Two Scottish distilleries that have been closed since 1983 are being reopened to help satisfy a growing thirst for premium whiskies.
Global booze giant Diageo ( announced Monday that it would invest £35 million ($46 million) to bring the “lost” distilleries back from the dead by 2020. )
The distilleries — Port Ellen and Brora — are best known for their medium-peated single malt Scotch.
Diageo said that the move “reflects the strong growth in the single malt Scotch market and the opportunity to create new generations of whisky consumers.”
The London-based company, which makes whiskies including Johnnie Walker, Talisker and Lagavulin, said the reopened Scottish distilleries will be among its smallest, each producing roughly 800,000 liters a year.
Demand for single malt Scotch — which is made from the product of a single distillery rather than a blend — has skyrocketed in recent years.
Scottish exports of single malts have increased from 47 million bottles in 2002 to 114 million in 2016, according to the Scotch Whisky Association. The value of the exports topped £1 billion ($1.3 billion) for the first time in 2016.
Jeremy Cunnington, a senior alcoholic drinks analyst at Euromonitor International, said that opening these facilities will help meet growing demand for high-end, craft concoctions.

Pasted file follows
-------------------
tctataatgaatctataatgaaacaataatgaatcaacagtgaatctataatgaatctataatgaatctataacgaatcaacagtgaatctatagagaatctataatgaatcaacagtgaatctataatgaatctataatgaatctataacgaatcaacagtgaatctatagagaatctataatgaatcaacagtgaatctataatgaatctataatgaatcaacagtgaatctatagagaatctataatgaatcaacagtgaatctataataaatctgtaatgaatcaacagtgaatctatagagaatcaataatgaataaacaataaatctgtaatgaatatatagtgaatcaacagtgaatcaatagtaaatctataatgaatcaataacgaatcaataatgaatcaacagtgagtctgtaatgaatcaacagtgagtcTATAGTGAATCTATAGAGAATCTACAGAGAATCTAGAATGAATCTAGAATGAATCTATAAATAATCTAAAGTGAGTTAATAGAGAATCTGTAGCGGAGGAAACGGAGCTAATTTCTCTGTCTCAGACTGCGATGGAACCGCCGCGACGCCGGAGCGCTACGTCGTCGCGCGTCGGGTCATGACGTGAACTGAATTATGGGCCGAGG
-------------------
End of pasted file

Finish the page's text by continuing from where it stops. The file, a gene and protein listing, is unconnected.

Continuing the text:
“The returns can be spectacular,” he said.
The industry’s problem is that single malts have always been, by design, a limited commodity. Distillers produce a set amount in a given year, and essentially guess what demand will be like when the spirit matures.
Scotch must be aged for a minimum of three years by law. Diageo said these new whiskies will be aged for 12 years.
Andy Simpson, co-founder of brokerage service Rare Whisky 101, warned that restarting production may dilute the value of vintage Port Ellen and Brora bottles, which can sell for thousands of dollars each.
“Part of the enduring allure of both Port Ellen and Brora is that they haven’t produced a single drop since 1983,” he said. “With the distilleries reopening, will collectors and connoisseurs be quite so enthused to get their hands on rare Port Ellen and Brora stock? We’re not so sure.”